After Covid-19 hit in 2020, Green, through his family foundation, provided CSUCI $250,000 for the program and other peer mentoring efforts. In parallel with the pledge announcement, he also plans to announce his first grant of over $1 million US dollars that will go to the college to expand the program. The hope is to eventually expand it to California State University, Northridge, in Los Angeles, where the former CSUCI president is now, and then to other California campuses.

Greene’s other major philanthropic efforts to date include expanding the Texas-based Ruth Cheatham Foundation’s scholarship program for teens who have experienced cancer from the state to more than 30 universities across the country, and supporting the Police Justice Center in Los Angeles. Green is currently sponsoring a CPE data collection study in an East Coast city to understand the effectiveness of deploying mental health professionals and other resources in relieving stressful situations, he says.

Given his full-time job as CEO, Green has hired a former colleague to coordinate his philanthropic work, which he does largely through an LLC called dataphilanthropy. Plans to continue giving while working and running the business. But Green expects the bulk of his charitable work to happen after he retires, per the advice of Gates, who told him it’s hard to moderate both the work and the great charitable giving at the same time.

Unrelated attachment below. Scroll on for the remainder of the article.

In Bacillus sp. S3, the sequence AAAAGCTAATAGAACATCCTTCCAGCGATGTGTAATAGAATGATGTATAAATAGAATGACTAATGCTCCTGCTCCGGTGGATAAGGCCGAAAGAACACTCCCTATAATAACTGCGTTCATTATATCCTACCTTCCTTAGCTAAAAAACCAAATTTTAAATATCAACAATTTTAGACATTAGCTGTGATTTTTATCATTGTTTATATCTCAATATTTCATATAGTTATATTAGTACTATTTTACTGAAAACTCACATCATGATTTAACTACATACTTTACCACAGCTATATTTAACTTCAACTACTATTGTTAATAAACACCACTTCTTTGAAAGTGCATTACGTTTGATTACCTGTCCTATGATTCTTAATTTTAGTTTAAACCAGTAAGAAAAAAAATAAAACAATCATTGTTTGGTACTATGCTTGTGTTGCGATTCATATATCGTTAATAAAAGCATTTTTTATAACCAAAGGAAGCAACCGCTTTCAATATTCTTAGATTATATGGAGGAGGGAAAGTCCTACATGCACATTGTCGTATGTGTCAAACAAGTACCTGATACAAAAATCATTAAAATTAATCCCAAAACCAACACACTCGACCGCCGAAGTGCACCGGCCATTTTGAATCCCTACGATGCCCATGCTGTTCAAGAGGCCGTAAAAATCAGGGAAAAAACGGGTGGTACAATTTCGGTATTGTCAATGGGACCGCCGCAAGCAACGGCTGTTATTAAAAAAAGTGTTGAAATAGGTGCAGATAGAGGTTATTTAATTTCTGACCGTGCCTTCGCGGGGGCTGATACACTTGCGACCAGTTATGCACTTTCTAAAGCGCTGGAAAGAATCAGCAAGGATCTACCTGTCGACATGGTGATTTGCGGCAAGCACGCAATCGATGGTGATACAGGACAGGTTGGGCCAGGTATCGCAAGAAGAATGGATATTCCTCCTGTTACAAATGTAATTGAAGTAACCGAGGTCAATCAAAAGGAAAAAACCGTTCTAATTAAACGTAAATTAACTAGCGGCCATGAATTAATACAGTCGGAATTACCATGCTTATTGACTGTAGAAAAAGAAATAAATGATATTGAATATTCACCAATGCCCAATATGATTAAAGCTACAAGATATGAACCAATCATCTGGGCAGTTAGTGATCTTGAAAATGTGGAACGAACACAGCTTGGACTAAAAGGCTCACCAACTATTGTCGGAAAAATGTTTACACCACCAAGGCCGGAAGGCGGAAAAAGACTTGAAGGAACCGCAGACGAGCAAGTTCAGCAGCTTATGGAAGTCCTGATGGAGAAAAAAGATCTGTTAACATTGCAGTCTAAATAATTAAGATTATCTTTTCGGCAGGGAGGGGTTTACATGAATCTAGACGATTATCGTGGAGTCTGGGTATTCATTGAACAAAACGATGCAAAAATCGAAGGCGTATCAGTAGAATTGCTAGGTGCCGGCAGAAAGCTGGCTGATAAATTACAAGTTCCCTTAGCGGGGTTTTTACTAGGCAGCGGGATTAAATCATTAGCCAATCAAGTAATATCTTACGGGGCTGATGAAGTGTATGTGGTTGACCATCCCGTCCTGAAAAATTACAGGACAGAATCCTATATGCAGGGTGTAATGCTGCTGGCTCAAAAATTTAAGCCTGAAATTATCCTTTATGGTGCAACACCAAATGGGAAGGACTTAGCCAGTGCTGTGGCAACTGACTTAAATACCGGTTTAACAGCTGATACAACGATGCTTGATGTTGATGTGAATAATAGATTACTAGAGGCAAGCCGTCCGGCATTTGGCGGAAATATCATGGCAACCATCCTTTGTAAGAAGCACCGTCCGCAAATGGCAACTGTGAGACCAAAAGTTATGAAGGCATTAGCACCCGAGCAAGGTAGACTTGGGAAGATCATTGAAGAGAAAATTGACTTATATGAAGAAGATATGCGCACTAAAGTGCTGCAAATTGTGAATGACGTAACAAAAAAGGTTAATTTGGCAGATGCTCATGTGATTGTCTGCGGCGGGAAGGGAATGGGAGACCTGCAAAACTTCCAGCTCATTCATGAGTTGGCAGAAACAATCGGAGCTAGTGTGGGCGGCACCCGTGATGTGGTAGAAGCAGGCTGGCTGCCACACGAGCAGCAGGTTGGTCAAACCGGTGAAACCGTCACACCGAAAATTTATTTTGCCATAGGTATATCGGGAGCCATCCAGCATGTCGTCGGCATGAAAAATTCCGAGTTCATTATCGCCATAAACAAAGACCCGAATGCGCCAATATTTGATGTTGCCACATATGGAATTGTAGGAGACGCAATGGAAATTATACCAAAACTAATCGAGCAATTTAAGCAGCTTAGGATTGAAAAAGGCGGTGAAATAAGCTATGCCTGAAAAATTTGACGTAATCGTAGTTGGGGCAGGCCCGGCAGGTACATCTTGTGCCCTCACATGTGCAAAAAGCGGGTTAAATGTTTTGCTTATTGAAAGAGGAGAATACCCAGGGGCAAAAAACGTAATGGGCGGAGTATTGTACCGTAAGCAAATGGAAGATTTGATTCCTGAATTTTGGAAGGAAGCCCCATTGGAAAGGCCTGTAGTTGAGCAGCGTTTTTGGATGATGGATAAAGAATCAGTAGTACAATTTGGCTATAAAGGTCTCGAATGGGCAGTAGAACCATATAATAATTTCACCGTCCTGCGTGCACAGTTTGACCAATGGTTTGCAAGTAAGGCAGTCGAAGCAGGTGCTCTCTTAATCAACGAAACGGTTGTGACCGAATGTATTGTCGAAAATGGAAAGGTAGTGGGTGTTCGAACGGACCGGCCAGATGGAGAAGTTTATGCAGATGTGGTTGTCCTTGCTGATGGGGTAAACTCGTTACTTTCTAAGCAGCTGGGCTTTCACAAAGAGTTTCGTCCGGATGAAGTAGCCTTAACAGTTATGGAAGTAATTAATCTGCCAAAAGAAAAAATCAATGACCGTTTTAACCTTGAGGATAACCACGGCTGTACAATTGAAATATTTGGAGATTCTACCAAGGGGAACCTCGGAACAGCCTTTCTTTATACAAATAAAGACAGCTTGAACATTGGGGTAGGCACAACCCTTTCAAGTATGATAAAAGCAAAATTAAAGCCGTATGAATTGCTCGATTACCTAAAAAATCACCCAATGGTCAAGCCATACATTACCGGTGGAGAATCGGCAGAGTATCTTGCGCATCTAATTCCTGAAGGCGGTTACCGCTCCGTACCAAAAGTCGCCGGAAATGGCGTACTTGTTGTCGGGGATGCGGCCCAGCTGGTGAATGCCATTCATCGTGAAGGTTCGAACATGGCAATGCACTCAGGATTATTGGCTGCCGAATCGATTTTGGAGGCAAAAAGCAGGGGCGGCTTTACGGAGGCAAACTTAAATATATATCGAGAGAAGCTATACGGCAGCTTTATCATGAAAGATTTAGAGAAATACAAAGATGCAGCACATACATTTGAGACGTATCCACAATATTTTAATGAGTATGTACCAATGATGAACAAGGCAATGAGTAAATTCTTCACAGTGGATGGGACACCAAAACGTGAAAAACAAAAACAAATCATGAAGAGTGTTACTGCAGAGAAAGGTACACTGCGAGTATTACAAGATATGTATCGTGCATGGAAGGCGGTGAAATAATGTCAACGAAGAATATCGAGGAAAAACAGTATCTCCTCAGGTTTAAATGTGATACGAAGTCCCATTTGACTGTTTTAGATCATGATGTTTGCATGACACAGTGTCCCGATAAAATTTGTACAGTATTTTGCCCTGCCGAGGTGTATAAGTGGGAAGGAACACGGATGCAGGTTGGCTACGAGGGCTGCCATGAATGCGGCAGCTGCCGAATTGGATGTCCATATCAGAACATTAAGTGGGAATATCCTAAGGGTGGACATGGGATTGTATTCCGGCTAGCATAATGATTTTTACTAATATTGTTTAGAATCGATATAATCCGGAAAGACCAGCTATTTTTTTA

So far, Green says his reluctance to give big gifts hasn’t been about donating money, “it’s about investing the time to do it wisely,” he says. Gates recently reminded him that by continuing to work, he can not only grow his fortune, but he can also continue to make a positive impact on the world through his work.

The Commerce Desk’s job, Green says, is to create a competitive internet that a few companies don’t own or control “by making data-driven decisions for advertisers, so they can pay more and get more.”

“I could still spend 10 to 20 years in my career, and then spend years letting go of them with passion and thoughtful decisions.”